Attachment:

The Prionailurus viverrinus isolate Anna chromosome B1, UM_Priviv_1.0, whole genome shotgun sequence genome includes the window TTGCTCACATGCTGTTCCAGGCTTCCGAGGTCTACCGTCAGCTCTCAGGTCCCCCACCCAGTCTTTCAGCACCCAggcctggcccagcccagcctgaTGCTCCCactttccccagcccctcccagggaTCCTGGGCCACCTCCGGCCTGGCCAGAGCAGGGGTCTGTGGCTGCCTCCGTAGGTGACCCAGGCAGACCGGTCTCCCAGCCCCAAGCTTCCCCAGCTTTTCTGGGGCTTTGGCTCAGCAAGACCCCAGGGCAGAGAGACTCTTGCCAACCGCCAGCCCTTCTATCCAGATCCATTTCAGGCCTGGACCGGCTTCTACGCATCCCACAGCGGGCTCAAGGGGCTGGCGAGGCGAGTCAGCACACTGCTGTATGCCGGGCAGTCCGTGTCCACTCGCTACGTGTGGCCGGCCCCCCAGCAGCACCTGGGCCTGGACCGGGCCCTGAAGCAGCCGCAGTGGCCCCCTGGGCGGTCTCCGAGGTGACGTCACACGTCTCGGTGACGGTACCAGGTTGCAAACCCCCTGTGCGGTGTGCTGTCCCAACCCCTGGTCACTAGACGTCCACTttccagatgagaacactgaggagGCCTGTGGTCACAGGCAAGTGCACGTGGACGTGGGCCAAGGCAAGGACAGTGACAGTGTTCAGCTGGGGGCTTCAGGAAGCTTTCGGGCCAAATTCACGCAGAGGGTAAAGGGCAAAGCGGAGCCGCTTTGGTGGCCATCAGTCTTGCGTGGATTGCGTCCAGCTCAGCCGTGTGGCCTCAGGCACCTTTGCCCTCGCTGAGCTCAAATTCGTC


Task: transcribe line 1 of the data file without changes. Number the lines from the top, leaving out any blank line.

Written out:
The Prionailurus viverrinus isolate Anna chromosome B1, UM_Priviv_1.0, whole genome shotgun sequence genome includes the window TTGCTCACATGCTGTTCCAGGCTTCCGAGGTCTACCGTCAGCTCTCAGGTCCCCCACCCAGTCTTTCAGCACCCAggcctggcccagcccagcctgaTGCTCCCactttccccagcccctcccagggaTCCTGGGCCACCTCCGGCCTGGCCAGAGCAGGGGTCTGTGGCTGCCTCCGTAGGTGACCCAGGCAGACCGGTCTCCCAGCCCCAAGCTTCCCCAGCTTTTCTGGGGCTTTGGCTCAGCAAGACCCCAGGGCAGAGAGACTCTTGCCAACCGCCAGCCCTTCTATCCAGATCCATTTCAGGCCTGGACCGGCTTCTACGCATCCCACAGCGGGCTCAAGGGGCTGGCGAGGCGAGTCAGCACACTGCTGTATGCCGGGCAGTCCGTGTCCACTCGCTACGTGTGGCCGGCCCCCCAGCAGCACCTGGGCCTGGACCGGGCCCTGAAGCAGCCGCAGTGGCCCCCTGGGCGGTCTCCGAGGTGACGTCACACGTCTCGGTGACGGTACCAGGTTGCAAACCCCCTGTGCGGTGTGCTGTCCCAACCCCTGGTCACTAGACGTCCACTttccagatgagaacactgaggagGCCTGTGGTCACAGGCAAGTGCACGTGGACGTGGGCCAAGGCAAGGACAGTGACAGTGTTCAGCTGGGGGCTTCAGGAAGCTTTCGGGCCAAATTCACGCAGAGGGTAAAGGGCAAAGCGGAGCCGCTTTGGTGGCCATCAGTCTTGCGTGGATTGCGTCCAGCTCAGCCGTGTGGCCTCAGGCACCTTTGCCCTCGCTGAGCTCAAATTCGTC